A search warrant filed by Oklahoma City Police revealed new details into a sexual assault investigation involving a teacher.
A female Oklahoma City Public Schools teacher is accused of having an inappropriate relationship with two male students. The search warrant said the teacher taught both boys last year at Capitol Hill High School and she started contacting them both in August.
The warrant requested more than 200 pages of Facebook records from the teacher's Facebook account.
Court documents said the teacher started contacting a 17-year-old boy who was her teacher's aide. Detectives said she sent him messages on Facebook first, then asked to swap numbers so she could text him.
The warrant said they texted daily, then the teacher asked the teen to meet her for sex. The two drove to a park near SW 15th St. and S. Robinson Ave., which is about two miles from the high school, and the warrant said that is where the two had sex.
The court documents also said the teacher hit on another 17-year-old male student. Detectives explained that the teacher solicited sex with the second teen through Facebook messages.
The warrant said one of the messages was a picture of the teacher's breast and the comment, "Wish you were here with me."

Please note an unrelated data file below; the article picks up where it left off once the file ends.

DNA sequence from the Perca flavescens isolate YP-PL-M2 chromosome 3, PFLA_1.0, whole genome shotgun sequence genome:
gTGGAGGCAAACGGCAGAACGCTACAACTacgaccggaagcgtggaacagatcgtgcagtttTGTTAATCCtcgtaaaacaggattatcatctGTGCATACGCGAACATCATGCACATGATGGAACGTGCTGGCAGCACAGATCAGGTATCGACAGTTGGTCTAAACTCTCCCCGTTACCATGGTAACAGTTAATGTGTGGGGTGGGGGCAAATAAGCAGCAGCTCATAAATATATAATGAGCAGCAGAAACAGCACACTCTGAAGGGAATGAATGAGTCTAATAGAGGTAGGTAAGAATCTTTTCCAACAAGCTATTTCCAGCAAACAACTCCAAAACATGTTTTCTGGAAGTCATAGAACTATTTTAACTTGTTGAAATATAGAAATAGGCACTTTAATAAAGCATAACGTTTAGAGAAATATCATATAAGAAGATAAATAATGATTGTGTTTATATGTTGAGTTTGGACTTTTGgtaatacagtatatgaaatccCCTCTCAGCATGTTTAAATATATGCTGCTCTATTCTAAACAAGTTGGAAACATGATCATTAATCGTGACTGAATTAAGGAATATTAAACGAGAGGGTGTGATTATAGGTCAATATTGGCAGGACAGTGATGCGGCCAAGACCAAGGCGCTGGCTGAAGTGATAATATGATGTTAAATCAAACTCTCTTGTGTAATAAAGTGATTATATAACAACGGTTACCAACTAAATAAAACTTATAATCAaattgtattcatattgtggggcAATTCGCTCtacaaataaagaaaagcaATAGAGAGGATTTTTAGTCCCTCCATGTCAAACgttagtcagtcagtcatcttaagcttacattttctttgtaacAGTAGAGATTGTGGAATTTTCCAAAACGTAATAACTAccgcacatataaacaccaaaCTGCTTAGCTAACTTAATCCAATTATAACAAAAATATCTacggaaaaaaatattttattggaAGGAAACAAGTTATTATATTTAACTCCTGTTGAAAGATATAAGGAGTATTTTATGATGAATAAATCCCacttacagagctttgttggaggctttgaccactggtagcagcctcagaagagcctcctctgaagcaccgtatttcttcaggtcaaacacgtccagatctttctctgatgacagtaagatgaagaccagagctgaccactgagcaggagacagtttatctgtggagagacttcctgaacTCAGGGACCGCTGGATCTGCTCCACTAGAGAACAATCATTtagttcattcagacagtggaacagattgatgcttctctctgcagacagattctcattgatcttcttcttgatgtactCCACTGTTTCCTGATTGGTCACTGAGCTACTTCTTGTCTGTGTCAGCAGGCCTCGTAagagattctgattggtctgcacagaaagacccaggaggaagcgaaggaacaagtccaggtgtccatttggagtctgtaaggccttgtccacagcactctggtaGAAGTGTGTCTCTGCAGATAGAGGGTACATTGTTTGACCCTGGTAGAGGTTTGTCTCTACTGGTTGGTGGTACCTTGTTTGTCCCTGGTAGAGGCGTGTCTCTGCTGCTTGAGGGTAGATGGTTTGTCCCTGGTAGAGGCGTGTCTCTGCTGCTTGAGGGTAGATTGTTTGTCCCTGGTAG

Police were called to the school Dec. 5 to investigate. Because of the serious allegations, the teacher was immediately removed from the classroom and suspended. Police have not made any arrests.
Oklahoma City Public Schools said Thursday it does not currently have a social media policy, but is in the process of establishing one for teachers and students.
Tierney Tinnin, Spokesperson of OKCPS, released the following statement,
"The Oklahoma City Public School District's Acceptable Use Policy addresses student and employee conduct when using district provided electronic devices. OKCPS does not currently have a policy regarding employees' use of personal cell phones when communicating with students. We are developing a policy that will set boundaries and provide clear expectations for cell phone usage."